The Power of Positive Communication

Last week, my ninth graders started working on a project associated with their summer reading novel A Lesson Before Dying. One group in particular was really doing a good job, going beyond the links I had given them to find interesting ways in which racism subtly impacts our society. In fact, they learned some things I didn’t know, and I was really excited when they shared it with me. Because I was impressed with their work, I decided to send e-mails to their parents letting them know.

Unfortunately, the positive note home hasn’t been a regular part of my repertoire in some time, and I had forgotten its power. Think about it. Most of the time, the first communication parents receive from teachers is about a problem in class. How great would it be to be approached for the first time by a teacher with a pat on the back for your child? I don’t know about you, but if I ever got such a note from my children’s teachers, I would be on their side immediately. I would be so grateful they took the time to tell me good news that I would support them for the rest of the year. Of course, that’s just my opinion, but maybe it would work like that for other parents, too.

I decided that I need to bring positive notes into my schedule. It takes only a few minutes to send one, but its impact can return many times over. I want to write about two e-mails a week, and I hope that at some point in the year, I can send a positive note about each student.

Teachers don’t have to dig for reasons to send notes home. Every student does something deserving of praise at some point in the year. My only ulterior motive for doing this is that as a parent who frequently hears nothing but bad about my middle daughter, who is in the process for evaluation for ADHD, it would make a world of difference if I felt like her teacher did see she had some good qualities. It’s frustrating to have a bright, funny, loving child who struggles in school and conflicts with teachers. I guess now that I’ve been in those shoes, I know how I’d feel if I ever received a positive note, and I suppose I determined that I would follow the Golden Rule on this one. It isn’t that I expect to hear from my children’s teachers — I probably won’t. But it does make me feel pretty good that I’m trying to do something about my students’ notions that if their parents hear from a teacher, it’s always bad news.

Why don’t you think about making positive communication part of your repertoire, too?

[tags]communication, teaching, education[/tags]

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4 thoughts on “The Power of Positive Communication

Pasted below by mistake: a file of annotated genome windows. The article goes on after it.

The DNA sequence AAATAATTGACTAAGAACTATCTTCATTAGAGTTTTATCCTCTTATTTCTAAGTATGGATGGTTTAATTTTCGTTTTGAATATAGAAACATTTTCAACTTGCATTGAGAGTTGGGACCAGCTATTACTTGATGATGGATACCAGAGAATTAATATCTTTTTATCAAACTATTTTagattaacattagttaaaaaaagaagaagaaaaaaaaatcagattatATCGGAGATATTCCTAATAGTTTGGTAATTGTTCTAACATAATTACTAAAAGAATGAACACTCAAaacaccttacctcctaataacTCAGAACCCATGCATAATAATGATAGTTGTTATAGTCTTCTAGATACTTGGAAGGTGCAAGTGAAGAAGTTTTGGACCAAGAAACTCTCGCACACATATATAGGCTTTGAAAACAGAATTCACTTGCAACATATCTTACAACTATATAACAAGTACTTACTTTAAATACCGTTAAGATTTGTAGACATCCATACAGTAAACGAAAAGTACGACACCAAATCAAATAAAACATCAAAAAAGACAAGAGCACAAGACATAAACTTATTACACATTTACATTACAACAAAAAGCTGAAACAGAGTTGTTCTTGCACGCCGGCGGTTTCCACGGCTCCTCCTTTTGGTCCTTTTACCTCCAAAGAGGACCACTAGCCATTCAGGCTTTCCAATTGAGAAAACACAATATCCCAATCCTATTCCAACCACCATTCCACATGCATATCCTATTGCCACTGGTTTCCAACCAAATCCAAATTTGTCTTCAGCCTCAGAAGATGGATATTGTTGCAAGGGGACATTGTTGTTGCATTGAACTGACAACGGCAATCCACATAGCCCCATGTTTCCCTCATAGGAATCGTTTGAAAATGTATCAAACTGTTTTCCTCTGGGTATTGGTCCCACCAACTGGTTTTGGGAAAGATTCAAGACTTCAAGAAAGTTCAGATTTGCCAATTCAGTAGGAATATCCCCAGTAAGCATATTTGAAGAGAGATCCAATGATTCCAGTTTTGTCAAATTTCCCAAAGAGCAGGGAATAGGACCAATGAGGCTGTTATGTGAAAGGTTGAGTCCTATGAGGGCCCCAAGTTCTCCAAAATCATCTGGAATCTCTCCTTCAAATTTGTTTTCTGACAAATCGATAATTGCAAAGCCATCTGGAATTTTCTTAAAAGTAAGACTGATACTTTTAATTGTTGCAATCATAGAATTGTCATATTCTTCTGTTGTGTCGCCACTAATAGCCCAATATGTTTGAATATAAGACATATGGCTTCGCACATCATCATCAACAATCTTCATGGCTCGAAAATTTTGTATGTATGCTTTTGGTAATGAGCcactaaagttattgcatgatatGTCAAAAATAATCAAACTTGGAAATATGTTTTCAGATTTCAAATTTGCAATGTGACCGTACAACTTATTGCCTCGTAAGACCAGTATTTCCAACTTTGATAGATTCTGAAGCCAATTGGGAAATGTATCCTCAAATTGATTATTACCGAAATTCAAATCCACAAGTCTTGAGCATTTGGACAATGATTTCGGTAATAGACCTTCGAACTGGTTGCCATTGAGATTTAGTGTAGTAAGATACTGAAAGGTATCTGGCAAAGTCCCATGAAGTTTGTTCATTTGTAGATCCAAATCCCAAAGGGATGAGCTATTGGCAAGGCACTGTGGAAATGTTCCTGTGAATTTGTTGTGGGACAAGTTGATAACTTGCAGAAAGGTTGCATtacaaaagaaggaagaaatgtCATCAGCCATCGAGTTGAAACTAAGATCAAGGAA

1. It is such a wonderful idea and a shame we don't take the time to do it more. I remember doing it a few years ago and the parents were so thankful! I'm in the same boat with my middle daughter; she's only 4 but the negative comments from daycare have already piled up. I'm a bit nervous how her teachers will respond to her "spririted" personality once she starts K next year. Who knows, maybe my good deed of sending home good notes will make it back to me someday:)

  2. My first year of teaching, my boss had everyone call EVERY parent within the first two weeks of school to introduce ourselves and to give our first positive impressions of our students to their parents. Since then I have always tried to make my first contact a positive one. Most parents appreciate the positive comments more than we'll eer know.

  3. L.A., I'm not sure I agree with making it a requirement. For me, it loses its impact that way. I think we should make positive contacts, but if we're required to do so, I see it becoming a chore and a fishing expedition, and I don't think it should be either; however, I do agree that it's a good practice and that parents will appreciate it.

  4. Dana, "positive noticing" works both ways. Whenever my children would say something appreciative about their teachers or the content of the classes, I'd shoot off a note (a postcard in the "olden days"). Teachers sure appreciated it!

    "Positive noticing" is also a very helpful technique for helping kids with behavior issues to modify their behavior. Set your perception to what the kid does right, and comment on it (but don't compliment). As in, "Jimmy I noticed that you raised your hand in class today, not blurting out the answer." (said in a warm tone). After you get in the habit of noticing and commenting on positive behaviors, you can add something like, "What did you say to yourself to control the blurting?" or "What did you say to yourself to keep your hand up, instead of just starting to talk?"

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